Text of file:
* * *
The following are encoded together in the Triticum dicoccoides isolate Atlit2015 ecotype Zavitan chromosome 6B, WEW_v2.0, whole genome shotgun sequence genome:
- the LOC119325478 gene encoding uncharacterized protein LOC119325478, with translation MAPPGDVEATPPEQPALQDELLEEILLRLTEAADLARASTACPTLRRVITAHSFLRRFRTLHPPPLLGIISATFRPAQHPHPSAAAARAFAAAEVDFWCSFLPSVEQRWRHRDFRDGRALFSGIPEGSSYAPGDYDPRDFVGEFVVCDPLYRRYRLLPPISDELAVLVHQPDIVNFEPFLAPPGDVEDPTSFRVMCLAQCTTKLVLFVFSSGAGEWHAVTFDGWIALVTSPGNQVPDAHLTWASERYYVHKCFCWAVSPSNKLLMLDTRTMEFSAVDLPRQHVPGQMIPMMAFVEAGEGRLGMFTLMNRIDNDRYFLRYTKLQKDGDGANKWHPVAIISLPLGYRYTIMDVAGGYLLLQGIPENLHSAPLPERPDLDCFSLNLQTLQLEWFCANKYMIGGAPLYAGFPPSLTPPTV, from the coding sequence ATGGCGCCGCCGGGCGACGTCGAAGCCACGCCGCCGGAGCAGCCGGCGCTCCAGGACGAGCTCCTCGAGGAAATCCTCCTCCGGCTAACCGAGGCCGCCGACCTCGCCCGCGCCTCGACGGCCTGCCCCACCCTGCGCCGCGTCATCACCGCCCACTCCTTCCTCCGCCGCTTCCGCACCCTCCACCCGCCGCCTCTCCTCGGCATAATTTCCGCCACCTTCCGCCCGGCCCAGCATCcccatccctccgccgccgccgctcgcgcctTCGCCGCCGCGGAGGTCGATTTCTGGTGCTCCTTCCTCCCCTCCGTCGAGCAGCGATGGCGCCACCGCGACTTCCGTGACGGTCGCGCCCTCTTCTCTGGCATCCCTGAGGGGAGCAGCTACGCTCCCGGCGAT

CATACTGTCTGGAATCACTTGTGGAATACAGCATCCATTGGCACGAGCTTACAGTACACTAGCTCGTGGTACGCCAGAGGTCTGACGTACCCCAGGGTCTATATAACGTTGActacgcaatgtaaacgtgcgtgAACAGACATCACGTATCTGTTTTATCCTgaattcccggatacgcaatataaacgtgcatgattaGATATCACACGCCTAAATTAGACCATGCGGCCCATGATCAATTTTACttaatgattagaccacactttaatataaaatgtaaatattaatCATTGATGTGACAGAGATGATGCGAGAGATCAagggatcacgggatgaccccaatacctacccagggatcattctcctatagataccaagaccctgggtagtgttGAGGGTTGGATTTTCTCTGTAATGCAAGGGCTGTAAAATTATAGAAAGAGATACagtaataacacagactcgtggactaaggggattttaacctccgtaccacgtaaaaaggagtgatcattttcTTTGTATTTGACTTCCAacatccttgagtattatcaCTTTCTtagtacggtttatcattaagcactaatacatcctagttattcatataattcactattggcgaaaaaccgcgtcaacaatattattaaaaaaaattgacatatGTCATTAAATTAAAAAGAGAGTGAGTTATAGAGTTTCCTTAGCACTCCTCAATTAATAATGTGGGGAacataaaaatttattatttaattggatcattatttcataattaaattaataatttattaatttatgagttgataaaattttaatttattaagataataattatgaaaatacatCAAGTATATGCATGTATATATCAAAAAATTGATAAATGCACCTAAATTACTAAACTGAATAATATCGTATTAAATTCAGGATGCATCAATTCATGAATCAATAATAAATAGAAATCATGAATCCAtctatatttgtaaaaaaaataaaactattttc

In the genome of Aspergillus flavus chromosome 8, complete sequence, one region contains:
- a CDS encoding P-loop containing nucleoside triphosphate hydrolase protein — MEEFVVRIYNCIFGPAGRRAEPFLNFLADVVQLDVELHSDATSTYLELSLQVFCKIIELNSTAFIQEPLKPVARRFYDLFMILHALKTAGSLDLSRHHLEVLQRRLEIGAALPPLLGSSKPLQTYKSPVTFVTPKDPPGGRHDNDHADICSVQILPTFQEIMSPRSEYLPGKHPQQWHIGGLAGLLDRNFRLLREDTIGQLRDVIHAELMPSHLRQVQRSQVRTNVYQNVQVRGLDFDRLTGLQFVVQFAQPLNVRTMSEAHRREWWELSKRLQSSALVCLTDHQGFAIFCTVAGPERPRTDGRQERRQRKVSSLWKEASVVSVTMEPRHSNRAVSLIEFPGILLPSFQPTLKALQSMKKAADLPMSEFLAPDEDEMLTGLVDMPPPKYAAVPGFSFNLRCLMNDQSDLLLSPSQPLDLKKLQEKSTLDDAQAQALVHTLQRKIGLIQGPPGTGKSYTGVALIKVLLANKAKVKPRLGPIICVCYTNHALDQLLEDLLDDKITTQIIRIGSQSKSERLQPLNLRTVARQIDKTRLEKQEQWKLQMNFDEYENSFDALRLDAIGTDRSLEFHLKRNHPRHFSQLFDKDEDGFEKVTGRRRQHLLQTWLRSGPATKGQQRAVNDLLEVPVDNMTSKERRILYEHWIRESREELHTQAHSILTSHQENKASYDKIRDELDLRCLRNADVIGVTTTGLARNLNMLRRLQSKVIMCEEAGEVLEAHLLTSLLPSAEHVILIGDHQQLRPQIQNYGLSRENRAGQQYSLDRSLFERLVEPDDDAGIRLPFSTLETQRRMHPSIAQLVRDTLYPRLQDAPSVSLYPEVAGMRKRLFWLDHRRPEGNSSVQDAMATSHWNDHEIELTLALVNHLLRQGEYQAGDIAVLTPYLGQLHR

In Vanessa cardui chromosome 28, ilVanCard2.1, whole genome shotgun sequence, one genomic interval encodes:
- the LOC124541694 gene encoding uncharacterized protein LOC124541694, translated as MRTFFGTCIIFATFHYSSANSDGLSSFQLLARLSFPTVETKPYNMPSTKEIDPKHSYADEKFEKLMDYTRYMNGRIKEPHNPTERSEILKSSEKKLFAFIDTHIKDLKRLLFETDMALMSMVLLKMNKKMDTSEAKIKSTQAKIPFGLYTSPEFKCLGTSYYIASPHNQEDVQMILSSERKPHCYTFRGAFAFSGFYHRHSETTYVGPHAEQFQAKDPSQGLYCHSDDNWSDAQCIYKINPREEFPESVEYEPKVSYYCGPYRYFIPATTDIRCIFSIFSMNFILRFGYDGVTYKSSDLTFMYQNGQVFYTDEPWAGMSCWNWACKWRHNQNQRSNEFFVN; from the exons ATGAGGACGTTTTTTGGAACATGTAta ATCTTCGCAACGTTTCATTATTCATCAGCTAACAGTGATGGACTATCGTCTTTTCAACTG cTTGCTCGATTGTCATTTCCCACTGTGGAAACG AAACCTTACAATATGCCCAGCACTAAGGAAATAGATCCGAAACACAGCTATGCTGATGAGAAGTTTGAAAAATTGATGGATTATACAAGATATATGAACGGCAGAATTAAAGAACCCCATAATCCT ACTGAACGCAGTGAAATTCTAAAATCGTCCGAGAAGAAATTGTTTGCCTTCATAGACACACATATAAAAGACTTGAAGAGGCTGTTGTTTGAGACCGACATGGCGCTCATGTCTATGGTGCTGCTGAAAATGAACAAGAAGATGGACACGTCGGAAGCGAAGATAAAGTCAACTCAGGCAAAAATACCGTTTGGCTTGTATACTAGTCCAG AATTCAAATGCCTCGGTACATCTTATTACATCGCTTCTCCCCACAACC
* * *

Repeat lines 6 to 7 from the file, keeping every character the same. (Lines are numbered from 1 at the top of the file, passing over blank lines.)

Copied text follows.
In Vanessa cardui chromosome 28, ilVanCard2.1, whole genome shotgun sequence, one genomic interval encodes:
- the LOC124541694 gene encoding uncharacterized protein LOC124541694, translated as MRTFFGTCIIFATFHYSSANSDGLSSFQLLARLSFPTVETKPYNMPSTKEIDPKHSYADEKFEKLMDYTRYMNGRIKEPHNPTERSEILKSSEKKLFAFIDTHIKDLKRLLFETDMALMSMVLLKMNKKMDTSEAKIKSTQAKIPFGLYTSPEFKCLGTSYYIASPHNQEDVQMILSSERKPHCYTFRGAFAFSGFYHRHSETTYVGPHAEQFQAKDPSQGLYCHSDDNWSDAQCIYKINPREEFPESVEYEPKVSYYCGPYRYFIPATTDIRCIFSIFSMNFILRFGYDGVTYKSSDLTFMYQNGQVFYTDEPWAGMSCWNWACKWRHNQNQRSNEFFVN; from the exons ATGAGGACGTTTTTTGGAACATGTAta ATCTTCGCAACGTTTCATTATTCATCAGCTAACAGTGATGGACTATCGTCTTTTCAACTG cTTGCTCGATTGTCATTTCCCACTGTGGAAACG AAACCTTACAATATGCCCAGCACTAAGGAAATAGATCCGAAACACAGCTATGCTGATGAGAAGTTTGAAAAATTGATGGATTATACAAGATATATGAACGGCAGAATTAAAGAACCCCATAATCCT ACTGAACGCAGTGAAATTCTAAAATCGTCCGAGAAGAAATTGTTTGCCTTCATAGACACACATATAAAAGACTTGAAGAGGCTGTTGTTTGAGACCGACATGGCGCTCATGTCTATGGTGCTGCTGAAAATGAACAAGAAGATGGACACGTCGGAAGCGAAGATAAAGTCAACTCAGGCAAAAATACCGTTTGGCTTGTATACTAGTCCAG AATTCAAATGCCTCGGTACATCTTATTACATCGCTTCTCCCCACAACC